John Alan Conroy v. Sheriff Cliff Harris, Pecos County and the Pecos County Sheriff's Department Appeal from 99th District Court of Lubbock County (memorandum opinion)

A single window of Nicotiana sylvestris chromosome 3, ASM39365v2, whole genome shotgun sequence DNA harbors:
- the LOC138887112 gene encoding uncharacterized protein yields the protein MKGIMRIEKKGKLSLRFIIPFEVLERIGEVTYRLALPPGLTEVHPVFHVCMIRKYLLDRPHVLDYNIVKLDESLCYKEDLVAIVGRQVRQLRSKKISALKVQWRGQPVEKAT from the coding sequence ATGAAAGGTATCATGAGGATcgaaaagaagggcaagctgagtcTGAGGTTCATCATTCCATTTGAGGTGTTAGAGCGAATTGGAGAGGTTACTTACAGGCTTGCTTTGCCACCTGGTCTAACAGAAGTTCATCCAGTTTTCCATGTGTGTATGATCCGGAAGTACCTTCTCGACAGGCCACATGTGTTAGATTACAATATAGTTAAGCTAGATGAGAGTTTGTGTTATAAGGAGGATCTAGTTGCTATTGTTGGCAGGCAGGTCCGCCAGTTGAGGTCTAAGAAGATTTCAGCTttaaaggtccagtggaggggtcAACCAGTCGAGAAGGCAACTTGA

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In The Court of Appeals Seventh District of Texas at Amarillo No. 07-18-00381-CV JOHN ALAN CONROY, APPELLANT V. SHERIFF CLIFF HARRIS, PECOS COUNTY AND THE PECOS COUNTY SHERIFF’S DEPARTMENT, APPELLEES On Appeal from the 99th District Court Lubbock County, Texas Trial Court No. 2016-523,428-A, Honorable William C. Sowder, Presiding April 29, 2019 MEMORANDUM OPINION Before QUINN, C.J., and CAMPBELL and PIRTLE, JJ. John Alan Conroy (Conroy) (pro se) sued miscellaneous defendants in a civil action on miscellaneous grounds. The suit arose from his arrest for and ultimate federal conviction of possessing child pornography. Several of the defendants were Sheriff Cliff Harris, Pecos County and the Pecos County Sherriff’s office (collectively referred to as Pecos). Pecos moved to dismiss the action under Rule 91a of the Texas Rules of Civil Procedure. The trial court granted the motion and dismissed with prejudice. Through four issues, Conroy now contends that the trial court erred in granting the motion and denying his request for appointed counsel. We affirm. The first topic we address is the dismissal of his suit against Pecos. The underlying premise of Conroy’s suit concerns the existence of exculpatory information and whether withholding it denied him the constitutional right of due process, which denial may be redressed via a civil action. The purported exculpatory evidence consisted of a video taken by Pecos. The video purportedly memorialized Pecos transporting him upon his arrest. Conroy wanted the video and sued Pecos, alleging that withholding it constituted a violation of Brady v. Maryland, 373 U.S. 83 (1963) and a denial of his constitutional right to due process. Again, Pecos moved to dismiss the suit under Rule 91a of the Texas Rules of Civil Procedure. See TEX. R. CIV. P. 91a(1) (stating that a party may move to dismiss a cause of action on the grounds that it has no basis in law or fact). Through its motion, Pecos asserted that Conroy was collaterally estopped from pursuing the action and requested that the trial court take judicial notice of various documents filed in federal actions and various judgments issued by the federal courts entertaining those proceedings. Such courts were located both in and out of Texas. The trial court at bar convened a hearing on the motion, received into evidence a flash drive containing the aforementioned documents and judgments, and judicially noticed its contents.1 The hearing eventually resulted in issuance of the dismissal order under attack. 1 Generally, a court may not consider evidence when deciding whether to dismiss under Rule 91a. TEX. R. CIV. P. 91a(6). Its decision must be based solely on the 1) pleadings and 2) exhibits filed in support of those pleadings per Rule 59 of the Rules of Civil Procedure. TEX. R. CIV. P. 91a(6). Pecos knew of this limitation. Furthermore, the federal documents and judgments which Pecos asked the trial court to notice 2 Our procedural rules obligate an appellant to bring forward an appellate record sufficient to show error requiring reversal. Christiansen v. Prezelski, 782 S.W.2d 842, 843 (Tex. 1990); Washer v. City of Borger, No. 07-16-00413-CV, 2018 Tex. App. LEXIS 5929, at *11 (Tex. App.—Amarillo July 31, 2018, no pet.) (mem. op.); Nicholson v. Fifth Third Bank, 226 S.W.3d 581, 583 (Tex. App.—Houston [1st. Dist.] 2007, no pet.). If that record omits evidence admitted by the trial court, then we presume that the omitted evidence supports the trial court’s judgment. Palla v. Bio-One, Inc., 424 S.W.3d 722, 727-28 (Tex. App.—Dallas 2014, no pet.) (quoting In re Estate of Arrendell, 213 S.W.3d 496, 503 (Tex. App.—Texarkana 2006, no pet.)); accord Crown Life Ins. Co. v. Gonzalez, 820 S.W.2d 121, 122 (Tex. 1991) (holding that absent a complete record on appeal, it must presume the omitted depositions supported the trial court’s judgment). Additionally, without a complete record, we also conclude that the appellant waived points of error or issues dependent on the state of the evidence. Washer, 2018 Tex. App. LEXIS 5929, at *12. The flash drive tendered by Pecos and accepted by the trial court does not appear within the appellate record. Thus, its contents are also missing from the appellate record. This means that the record is incomplete. Consequently, we presume the missing information supported the trial court’s decision to dismiss and conclude that appellant waived his complaint regarding dismissal with prejudice.2 were not part of Conroy’s pleadings or exhibits. Nevertheless, it invoked a federal rule of civil procedure to justify its decision to proffer them as part of the Rule 91a motion. The legitimacy of that tactic is not something we need consider since Conroy did not complain about it on appeal. 2 To the extent one may wonder why we merely do not take judicial notice of the same federal documents and judgments, the answer is simple. Judicial records from another state and records from a domestic court other than the court being asked to take judicial notice have not been deemed so easily ascertainable that no proof of them is required Ex parte Wilson, 224 S.W.3d 860, 863 (Tex. App.— Texarkana 2007, no pet.). So, they must be established by introducing into evidence authenticated or 3 We also observe that the obligation to disclose exculpatory information under Brady v. Maryland may implicate the due process clause of the United States Constitution. Matthew v. Johnson, 201 F.3d 353, 360 (5th Cir. 2000). Yet, it has been explained that a Brady violation “is defined in terms of the potential effects of undisclosed information on a judge’s or jury’s assessment of guilt.” Id. at 361-62. Given that, it has also been held that “the failure of a prosecutor to disclose exculpatory information to an individual waiving his right to trial is not a constitutional violation.” Id. Indeed, a guilty plea bars a defendant from urging a Brady violation. United States v. Conroy, 567 F.3d 174, 178 (5th Cir. 2009). Conroy’s federal conviction arose from his plea of guilty. There was no trial. So, per Matthew and Conroy, his purported Brady claim is nonexistent. In other words, it does not amount to a constitutional violation. Thus, his civil suit to redress a constitutional violation which actually is not a constitutional violation could be said to be groundless per Rule 91a. So, it was subject to dismissal under that Rule. As for the issue regarding appointed counsel, various statutes require the appointment of counsel in a civil case. We know of none applicable here. Yet, the trial court still has the discretion to appoint counsel if it chooses. But, a refusal to do so is not an abuse of discretion when the indigent party fails to demonstrate why the public and private interests at stake are so exceptional that the administration of justice is served by the appointment. Fairfax v. Smith, No. 07-09-0321-CV, 2010 Tex. App. LEXIS 1816, at *2-3 (Tex. App.—Amarillo Mar. 16, 2010, no pet.) (mem. op.). While Conroy suggests certified copies of them. Id.; accord Laflamme v. State, No. 04-15-00806-CR, 2017 Tex. App. LEXIS 5393, at *3-4 (Tex. App.—San Antonio June 14, 2017, pet. ref’d) (mem. op., not designated for publication) (holding that a court will take judicial notice of another court’s records if a party provides evidence of the records, such as through proper authentication or certification). Without the certified or authenticated documents and judgments filed with and issued by the federal courts in question (including that from Illinois), we merely cannot judicially notice them. 4 that his circumstance presents an exceptional case given his imprisonment and supposed lack of access to legal resources like a law library, we disagree. Being an inmate alone is not enough. Id. That his appellate brief contains a plethora of citation to legal authority also tends to belie his suggestion he cannot access such authority. And, as said above, his claim against Pecos is groundless given the absence of a constitutional violation. So, we cannot say his circumstances were or are those which make the decision to deny counsel an abuse of discretion. Accordingly, we affirm the judgment of the trial court. Brian Quinn Chief Justice Campbell, J., concurring in judgment only. 5